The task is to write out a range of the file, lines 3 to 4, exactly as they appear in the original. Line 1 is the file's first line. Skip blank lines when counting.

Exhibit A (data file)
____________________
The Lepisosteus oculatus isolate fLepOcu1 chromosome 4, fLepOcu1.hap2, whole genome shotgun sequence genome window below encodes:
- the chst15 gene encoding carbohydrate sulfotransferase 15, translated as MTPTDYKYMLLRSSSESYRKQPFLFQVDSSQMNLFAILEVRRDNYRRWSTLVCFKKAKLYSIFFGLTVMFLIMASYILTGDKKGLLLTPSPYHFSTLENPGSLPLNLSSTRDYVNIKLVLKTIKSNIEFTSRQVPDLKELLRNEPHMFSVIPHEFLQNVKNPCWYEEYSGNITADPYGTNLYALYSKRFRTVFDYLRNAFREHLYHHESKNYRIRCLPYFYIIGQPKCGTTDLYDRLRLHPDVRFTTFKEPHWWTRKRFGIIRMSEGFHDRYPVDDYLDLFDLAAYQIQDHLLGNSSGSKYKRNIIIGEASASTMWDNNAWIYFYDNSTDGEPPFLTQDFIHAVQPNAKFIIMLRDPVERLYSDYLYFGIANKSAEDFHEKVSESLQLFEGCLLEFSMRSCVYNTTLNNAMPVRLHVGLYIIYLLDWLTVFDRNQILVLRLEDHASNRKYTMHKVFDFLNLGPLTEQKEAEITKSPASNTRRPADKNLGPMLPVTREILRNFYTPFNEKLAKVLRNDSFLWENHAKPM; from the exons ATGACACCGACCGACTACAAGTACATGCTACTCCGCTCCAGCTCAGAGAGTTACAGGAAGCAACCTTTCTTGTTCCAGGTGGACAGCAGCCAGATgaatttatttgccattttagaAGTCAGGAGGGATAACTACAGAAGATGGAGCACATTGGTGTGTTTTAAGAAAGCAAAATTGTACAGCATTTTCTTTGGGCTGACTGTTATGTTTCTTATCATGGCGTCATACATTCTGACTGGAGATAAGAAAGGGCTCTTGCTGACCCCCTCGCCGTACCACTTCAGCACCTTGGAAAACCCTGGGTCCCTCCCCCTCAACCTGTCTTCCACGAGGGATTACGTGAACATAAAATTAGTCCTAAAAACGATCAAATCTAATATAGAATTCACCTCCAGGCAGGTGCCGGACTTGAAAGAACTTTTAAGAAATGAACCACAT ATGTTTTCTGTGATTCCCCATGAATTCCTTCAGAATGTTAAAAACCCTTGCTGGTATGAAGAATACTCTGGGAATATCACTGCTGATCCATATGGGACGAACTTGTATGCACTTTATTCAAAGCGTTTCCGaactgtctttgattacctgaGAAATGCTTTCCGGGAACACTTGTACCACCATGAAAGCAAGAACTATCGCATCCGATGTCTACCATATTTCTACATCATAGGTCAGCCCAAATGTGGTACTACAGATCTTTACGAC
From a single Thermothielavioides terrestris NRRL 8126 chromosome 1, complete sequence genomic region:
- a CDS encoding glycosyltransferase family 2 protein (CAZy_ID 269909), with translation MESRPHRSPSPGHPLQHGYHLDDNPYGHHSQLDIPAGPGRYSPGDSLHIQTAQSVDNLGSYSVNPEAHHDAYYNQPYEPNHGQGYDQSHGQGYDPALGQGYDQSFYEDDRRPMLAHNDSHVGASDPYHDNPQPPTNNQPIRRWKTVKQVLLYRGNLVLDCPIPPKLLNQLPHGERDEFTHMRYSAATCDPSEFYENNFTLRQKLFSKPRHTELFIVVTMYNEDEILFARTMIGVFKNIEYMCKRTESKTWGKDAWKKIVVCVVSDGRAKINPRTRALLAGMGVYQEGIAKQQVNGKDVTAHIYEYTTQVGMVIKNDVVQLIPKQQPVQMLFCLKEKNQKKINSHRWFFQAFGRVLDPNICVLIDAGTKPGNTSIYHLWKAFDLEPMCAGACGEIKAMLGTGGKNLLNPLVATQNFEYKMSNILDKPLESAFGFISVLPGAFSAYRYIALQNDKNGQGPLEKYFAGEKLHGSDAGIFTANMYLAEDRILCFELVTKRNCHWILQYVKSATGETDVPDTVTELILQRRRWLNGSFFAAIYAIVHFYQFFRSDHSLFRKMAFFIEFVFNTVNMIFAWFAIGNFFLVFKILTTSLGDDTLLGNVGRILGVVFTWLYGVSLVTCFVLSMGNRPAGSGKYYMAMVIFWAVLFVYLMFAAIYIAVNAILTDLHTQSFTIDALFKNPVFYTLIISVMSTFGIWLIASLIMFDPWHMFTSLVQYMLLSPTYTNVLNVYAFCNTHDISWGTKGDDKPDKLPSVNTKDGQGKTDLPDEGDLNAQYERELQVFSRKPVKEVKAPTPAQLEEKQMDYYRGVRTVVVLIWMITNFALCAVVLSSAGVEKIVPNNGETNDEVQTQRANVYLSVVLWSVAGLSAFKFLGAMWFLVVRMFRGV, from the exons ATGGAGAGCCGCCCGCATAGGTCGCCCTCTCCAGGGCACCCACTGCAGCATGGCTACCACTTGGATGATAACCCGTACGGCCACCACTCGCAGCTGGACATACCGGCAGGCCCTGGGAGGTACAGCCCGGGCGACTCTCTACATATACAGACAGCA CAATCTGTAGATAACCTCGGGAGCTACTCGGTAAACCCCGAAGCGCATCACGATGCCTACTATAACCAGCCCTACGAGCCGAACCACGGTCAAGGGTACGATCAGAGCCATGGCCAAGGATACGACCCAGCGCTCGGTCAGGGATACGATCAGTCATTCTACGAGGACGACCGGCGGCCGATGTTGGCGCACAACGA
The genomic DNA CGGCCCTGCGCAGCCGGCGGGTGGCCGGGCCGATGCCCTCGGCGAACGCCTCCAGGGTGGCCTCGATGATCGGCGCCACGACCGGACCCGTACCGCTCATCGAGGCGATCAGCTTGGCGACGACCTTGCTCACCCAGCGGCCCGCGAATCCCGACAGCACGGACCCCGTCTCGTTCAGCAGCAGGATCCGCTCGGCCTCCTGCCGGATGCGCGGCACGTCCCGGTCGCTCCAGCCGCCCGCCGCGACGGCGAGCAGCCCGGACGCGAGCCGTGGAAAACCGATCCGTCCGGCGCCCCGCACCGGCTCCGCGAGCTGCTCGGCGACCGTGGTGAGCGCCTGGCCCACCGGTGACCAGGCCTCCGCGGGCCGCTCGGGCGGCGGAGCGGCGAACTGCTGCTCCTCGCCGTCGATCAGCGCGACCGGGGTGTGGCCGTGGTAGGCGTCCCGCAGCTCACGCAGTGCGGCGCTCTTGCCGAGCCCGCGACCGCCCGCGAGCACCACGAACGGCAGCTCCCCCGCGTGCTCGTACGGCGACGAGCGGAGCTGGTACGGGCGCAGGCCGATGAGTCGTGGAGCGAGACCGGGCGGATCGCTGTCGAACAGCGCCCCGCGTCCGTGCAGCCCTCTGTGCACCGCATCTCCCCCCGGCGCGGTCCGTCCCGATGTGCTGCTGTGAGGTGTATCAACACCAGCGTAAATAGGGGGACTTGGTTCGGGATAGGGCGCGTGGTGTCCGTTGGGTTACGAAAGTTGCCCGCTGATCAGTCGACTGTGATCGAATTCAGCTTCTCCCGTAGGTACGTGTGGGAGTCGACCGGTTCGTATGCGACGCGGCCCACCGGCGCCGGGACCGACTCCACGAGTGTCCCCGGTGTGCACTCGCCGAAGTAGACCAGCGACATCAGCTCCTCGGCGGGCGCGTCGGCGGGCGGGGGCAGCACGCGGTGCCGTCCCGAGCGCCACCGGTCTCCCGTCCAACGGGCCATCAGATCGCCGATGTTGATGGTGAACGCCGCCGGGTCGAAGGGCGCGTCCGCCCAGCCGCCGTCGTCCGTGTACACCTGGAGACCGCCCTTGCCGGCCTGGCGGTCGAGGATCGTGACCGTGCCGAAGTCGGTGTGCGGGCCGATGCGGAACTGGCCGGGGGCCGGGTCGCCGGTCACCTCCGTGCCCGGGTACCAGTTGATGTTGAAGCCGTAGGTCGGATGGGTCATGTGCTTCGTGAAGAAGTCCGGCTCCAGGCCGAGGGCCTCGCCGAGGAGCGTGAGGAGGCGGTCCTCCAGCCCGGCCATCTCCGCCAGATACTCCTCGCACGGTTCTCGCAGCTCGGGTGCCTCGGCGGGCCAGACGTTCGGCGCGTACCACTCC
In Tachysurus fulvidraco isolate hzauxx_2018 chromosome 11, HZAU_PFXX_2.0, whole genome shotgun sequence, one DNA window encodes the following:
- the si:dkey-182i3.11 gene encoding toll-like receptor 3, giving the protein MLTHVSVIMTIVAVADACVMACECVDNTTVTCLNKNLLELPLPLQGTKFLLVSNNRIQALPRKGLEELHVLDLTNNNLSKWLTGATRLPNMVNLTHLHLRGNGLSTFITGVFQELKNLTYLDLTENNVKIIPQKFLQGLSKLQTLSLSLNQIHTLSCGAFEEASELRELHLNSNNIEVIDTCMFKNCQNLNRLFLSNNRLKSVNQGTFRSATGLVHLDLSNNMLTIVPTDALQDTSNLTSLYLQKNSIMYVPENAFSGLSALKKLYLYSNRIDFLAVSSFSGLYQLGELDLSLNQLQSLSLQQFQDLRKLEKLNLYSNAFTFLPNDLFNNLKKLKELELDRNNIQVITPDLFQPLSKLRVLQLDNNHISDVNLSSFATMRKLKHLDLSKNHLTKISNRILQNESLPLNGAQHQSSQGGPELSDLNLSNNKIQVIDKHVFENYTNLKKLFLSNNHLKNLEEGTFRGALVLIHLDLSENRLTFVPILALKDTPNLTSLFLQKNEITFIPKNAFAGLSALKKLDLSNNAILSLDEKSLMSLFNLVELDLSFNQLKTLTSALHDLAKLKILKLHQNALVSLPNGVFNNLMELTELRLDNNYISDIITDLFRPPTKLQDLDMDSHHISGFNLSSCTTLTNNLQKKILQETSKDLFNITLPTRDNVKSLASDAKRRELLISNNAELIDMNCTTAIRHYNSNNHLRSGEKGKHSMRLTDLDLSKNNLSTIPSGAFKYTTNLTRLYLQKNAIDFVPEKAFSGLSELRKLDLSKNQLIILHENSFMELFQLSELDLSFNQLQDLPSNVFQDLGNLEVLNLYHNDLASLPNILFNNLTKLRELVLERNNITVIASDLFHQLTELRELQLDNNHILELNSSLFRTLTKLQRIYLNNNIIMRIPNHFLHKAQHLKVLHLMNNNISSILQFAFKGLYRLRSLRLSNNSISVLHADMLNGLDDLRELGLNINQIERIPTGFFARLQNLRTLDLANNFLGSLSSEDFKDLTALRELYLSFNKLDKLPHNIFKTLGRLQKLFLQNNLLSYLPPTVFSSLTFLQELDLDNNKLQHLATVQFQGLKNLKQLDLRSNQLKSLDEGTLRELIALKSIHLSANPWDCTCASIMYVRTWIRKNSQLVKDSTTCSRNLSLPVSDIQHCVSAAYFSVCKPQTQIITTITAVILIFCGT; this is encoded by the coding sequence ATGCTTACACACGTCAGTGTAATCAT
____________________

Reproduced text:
From a single Thermothielavioides terrestris NRRL 8126 chromosome 1, complete sequence genomic region:
- a CDS encoding glycosyltransferase family 2 protein (CAZy_ID 269909), with translation MESRPHRSPSPGHPLQHGYHLDDNPYGHHSQLDIPAGPGRYSPGDSLHIQTAQSVDNLGSYSVNPEAHHDAYYNQPYEPNHGQGYDQSHGQGYDPALGQGYDQSFYEDDRRPMLAHNDSHVGASDPYHDNPQPPTNNQPIRRWKTVKQVLLYRGNLVLDCPIPPKLLNQLPHGERDEFTHMRYSAATCDPSEFYENNFTLRQKLFSKPRHTELFIVVTMYNEDEILFARTMIGVFKNIEYMCKRTESKTWGKDAWKKIVVCVVSDGRAKINPRTRALLAGMGVYQEGIAKQQVNGKDVTAHIYEYTTQVGMVIKNDVVQLIPKQQPVQMLFCLKEKNQKKINSHRWFFQAFGRVLDPNICVLIDAGTKPGNTSIYHLWKAFDLEPMCAGACGEIKAMLGTGGKNLLNPLVATQNFEYKMSNILDKPLESAFGFISVLPGAFSAYRYIALQNDKNGQGPLEKYFAGEKLHGSDAGIFTANMYLAEDRILCFELVTKRNCHWILQYVKSATGETDVPDTVTELILQRRRWLNGSFFAAIYAIVHFYQFFRSDHSLFRKMAFFIEFVFNTVNMIFAWFAIGNFFLVFKILTTSLGDDTLLGNVGRILGVVFTWLYGVSLVTCFVLSMGNRPAGSGKYYMAMVIFWAVLFVYLMFAAIYIAVNAILTDLHTQSFTIDALFKNPVFYTLIISVMSTFGIWLIASLIMFDPWHMFTSLVQYMLLSPTYTNVLNVYAFCNTHDISWGTKGDDKPDKLPSVNTKDGQGKTDLPDEGDLNAQYERELQVFSRKPVKEVKAPTPAQLEEKQMDYYRGVRTVVVLIWMITNFALCAVVLSSAGVEKIVPNNGETNDEVQTQRANVYLSVVLWSVAGLSAFKFLGAMWFLVVRMFRGV, from the exons ATGGAGAGCCGCCCGCATAGGTCGCCCTCTCCAGGGCACCCACTGCAGCATGGCTACCACTTGGATGATAACCCGTACGGCCACCACTCGCAGCTGGACATACCGGCAGGCCCTGGGAGGTACAGCCCGGGCGACTCTCTACATATACAGACAGCA CAATCTGTAGATAACCTCGGGAGCTACTCGGTAAACCCCGAAGCGCATCACGATGCCTACTATAACCAGCCCTACGAGCCGAACCACGGTCAAGGGTACGATCAGAGCCATGGCCAAGGATACGACCCAGCGCTCGGTCAGGGATACGATCAGTCATTCTACGAGGACGACCGGCGGCCGATGTTGGCGCACAACGA